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Help me calculate the Laplace transform of a geometric series. $$ f(t) = \sum_{n=0}^\infty(-1)^nu(t-n) $$

show that $$ \mathcal{L} \{f(t)\} = \frac{1}{s(1+\mathcal{e}^{-s})} $$

Edit: so far I know that

$$ \mathcal{L} \{f(t)\} = \frac{1}{s}\sum_{n=0}^\infty(-1)^ne^{-ns} $$

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I assume $u(t)$ is the Heavise Step function? –  Pedro Tamaroff May 8 '12 at 15:16
    
Hint: What is the Laplace transform of the shift $u_x(\cdot)\mapsto u(\cdot-x)$? (Use a change of variable). –  AD. May 8 '12 at 15:22
    
I added some extra information as to where I get stuck –  ababzy May 8 '12 at 15:38
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Write the series as ${1\over s} \sum\limits_{n=0}^\infty \bigl(-e^{-s}\bigr)^n$ and apply the formula giving the sum of a convergent Geometric series. (I think the proposed answer is off...) –  David Mitra May 8 '12 at 15:38
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For $\sum\limits_{n=0}^\infty (-e^{-s})^n$, the ratio is $r=-e^{-s}$, so the sum is ${1\over 1-r}={1\over 1-(-e^{-s})}={1\over 1+e^{-s}}$; or, am I off? –  David Mitra May 8 '12 at 15:52

2 Answers 2

up vote 4 down vote accepted

Here is a simpler approach.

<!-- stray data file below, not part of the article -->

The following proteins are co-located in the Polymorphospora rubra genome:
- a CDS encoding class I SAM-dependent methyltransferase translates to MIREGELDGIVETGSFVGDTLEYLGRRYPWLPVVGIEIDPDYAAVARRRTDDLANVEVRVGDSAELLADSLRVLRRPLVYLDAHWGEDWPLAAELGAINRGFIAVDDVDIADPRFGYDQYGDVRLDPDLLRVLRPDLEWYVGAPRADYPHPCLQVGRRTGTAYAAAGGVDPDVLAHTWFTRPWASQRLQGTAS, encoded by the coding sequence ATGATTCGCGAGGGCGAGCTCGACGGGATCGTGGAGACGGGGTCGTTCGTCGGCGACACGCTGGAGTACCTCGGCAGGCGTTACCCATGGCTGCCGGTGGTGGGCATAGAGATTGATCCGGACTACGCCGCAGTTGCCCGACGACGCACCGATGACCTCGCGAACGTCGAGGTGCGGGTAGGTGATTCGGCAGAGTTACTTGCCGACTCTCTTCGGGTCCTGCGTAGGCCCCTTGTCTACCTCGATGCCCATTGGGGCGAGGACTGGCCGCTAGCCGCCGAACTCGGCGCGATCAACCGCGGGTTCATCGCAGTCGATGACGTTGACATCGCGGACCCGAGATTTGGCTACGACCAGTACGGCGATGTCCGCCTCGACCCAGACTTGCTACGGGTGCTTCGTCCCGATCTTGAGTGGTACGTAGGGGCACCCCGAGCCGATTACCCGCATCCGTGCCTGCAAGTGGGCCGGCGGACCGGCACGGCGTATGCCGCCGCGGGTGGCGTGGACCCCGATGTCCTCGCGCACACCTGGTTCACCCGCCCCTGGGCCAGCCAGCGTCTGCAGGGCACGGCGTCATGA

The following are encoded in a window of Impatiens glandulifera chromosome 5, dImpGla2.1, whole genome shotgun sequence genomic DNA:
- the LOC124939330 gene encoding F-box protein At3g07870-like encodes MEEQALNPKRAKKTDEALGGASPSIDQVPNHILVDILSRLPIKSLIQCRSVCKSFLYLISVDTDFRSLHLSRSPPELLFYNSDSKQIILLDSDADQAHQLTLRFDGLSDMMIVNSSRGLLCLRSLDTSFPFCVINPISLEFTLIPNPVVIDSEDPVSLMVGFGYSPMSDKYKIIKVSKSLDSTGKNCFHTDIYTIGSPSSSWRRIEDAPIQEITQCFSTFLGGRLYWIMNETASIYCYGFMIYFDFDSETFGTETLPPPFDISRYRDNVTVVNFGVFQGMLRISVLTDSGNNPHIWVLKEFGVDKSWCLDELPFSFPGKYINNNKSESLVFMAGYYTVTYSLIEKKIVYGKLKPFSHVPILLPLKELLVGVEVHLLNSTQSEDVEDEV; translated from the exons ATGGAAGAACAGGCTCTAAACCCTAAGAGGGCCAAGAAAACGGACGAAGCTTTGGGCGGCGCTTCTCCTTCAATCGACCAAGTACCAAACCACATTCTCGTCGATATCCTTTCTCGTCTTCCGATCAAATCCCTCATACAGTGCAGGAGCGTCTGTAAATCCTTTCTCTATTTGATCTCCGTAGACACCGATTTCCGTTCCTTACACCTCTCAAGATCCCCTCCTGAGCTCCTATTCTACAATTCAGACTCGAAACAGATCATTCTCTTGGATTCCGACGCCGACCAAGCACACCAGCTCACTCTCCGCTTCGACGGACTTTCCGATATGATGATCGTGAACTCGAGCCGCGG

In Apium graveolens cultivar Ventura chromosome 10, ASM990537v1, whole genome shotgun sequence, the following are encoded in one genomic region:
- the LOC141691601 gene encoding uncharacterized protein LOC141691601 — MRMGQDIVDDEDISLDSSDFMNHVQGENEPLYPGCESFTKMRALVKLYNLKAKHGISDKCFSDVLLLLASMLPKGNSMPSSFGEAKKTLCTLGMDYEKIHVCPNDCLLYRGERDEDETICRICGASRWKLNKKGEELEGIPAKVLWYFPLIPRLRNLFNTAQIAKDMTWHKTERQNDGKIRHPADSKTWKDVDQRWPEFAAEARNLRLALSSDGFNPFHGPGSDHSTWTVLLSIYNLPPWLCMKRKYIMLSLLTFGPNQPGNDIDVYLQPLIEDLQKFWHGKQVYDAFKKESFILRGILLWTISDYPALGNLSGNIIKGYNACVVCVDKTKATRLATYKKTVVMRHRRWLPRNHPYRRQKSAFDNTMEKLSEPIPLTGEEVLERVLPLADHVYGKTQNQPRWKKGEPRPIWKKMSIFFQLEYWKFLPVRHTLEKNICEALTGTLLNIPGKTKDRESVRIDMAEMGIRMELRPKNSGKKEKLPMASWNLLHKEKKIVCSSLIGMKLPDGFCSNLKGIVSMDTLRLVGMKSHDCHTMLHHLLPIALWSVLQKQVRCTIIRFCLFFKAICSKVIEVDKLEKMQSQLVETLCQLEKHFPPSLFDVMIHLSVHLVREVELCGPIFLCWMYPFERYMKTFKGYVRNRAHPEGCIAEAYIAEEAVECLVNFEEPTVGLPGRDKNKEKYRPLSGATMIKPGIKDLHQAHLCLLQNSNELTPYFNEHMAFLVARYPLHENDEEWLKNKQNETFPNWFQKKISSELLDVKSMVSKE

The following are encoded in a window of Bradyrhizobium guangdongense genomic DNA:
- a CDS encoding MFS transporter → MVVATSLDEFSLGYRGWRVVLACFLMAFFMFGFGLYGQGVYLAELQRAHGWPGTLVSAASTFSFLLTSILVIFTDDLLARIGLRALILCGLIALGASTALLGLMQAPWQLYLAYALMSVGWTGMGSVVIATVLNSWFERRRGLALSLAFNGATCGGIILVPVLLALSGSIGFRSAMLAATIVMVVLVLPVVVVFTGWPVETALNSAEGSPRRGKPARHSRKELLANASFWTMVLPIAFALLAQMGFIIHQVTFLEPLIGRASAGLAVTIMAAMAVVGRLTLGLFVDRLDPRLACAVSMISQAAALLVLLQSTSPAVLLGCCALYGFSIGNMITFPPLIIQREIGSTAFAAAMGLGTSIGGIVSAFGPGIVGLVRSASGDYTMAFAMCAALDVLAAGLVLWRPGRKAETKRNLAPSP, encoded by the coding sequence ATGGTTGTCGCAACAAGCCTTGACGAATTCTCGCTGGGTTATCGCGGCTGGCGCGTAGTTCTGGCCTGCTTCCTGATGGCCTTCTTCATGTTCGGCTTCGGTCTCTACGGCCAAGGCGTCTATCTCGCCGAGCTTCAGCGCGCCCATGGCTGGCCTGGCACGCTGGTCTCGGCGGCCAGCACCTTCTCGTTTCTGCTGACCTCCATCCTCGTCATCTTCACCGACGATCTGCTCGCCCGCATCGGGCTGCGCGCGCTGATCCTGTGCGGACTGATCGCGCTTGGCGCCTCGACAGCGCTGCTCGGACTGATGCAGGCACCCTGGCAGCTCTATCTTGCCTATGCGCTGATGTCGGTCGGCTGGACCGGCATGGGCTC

Note that for $t>0$, we have $f(t)+f(t-1) = 1$. The Laplace transform of a time-shifted function (in this case $f(t-1) = f(t-1) u(t-1)$) is $s \mapsto e^{-s} \hat{f}$, where $\hat{f}$ is the Laplace transform of $f$. Furthermore, the Laplace transform of $1$ is just $s \mapsto \frac{1}{s}$. Hence we have $$\hat{f}(s)+ e^{-s} \hat{f}(s) = \frac{1}{s},$$ from which it follows that

$$\hat{f}(s) = \frac{1}{s(1+e^{-s})}.$$ (Your formula above is incorrect.)

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That is certainly a clever solution! –  Pedro Tamaroff May 8 '12 at 17:50

Try to think what your sum looks like. You will see it is a periodic function, with period $2$, that we can define as.

$$f(t) = 1 ; 0<t<1$$

$$f(t) = 0 ; 1<t<2$$

In general if a function has period $P$, it's LP is given by

$$\mathcal L \{ f(t) \} =\frac{1}{1-e^{-sP}}\int_0^P e^{-st}f(t)dt$$

under appropriate conditions (i.e. the LP should exist)

It this case $f(t)$ is periodically constant, so the LP exists, and

$$\mathcal L \{ f(t) \} =\frac{1}{1-e^{-2s}}\int_0^2 e^{-st}f(t)dt$$

$$\mathcal L \{ f(t) \} =\frac{1}{1-e^{-2s}}\int_0^1e^{-st}dt$$

$$\mathcal L \{ f(t) \} =\frac{1}{1-e^{-2s}}\frac{1-e^{-s}}{s}$$

$$\mathcal L \{ f(t) \} =\frac{1}{1+e^{-s}}\frac{1}{s}$$

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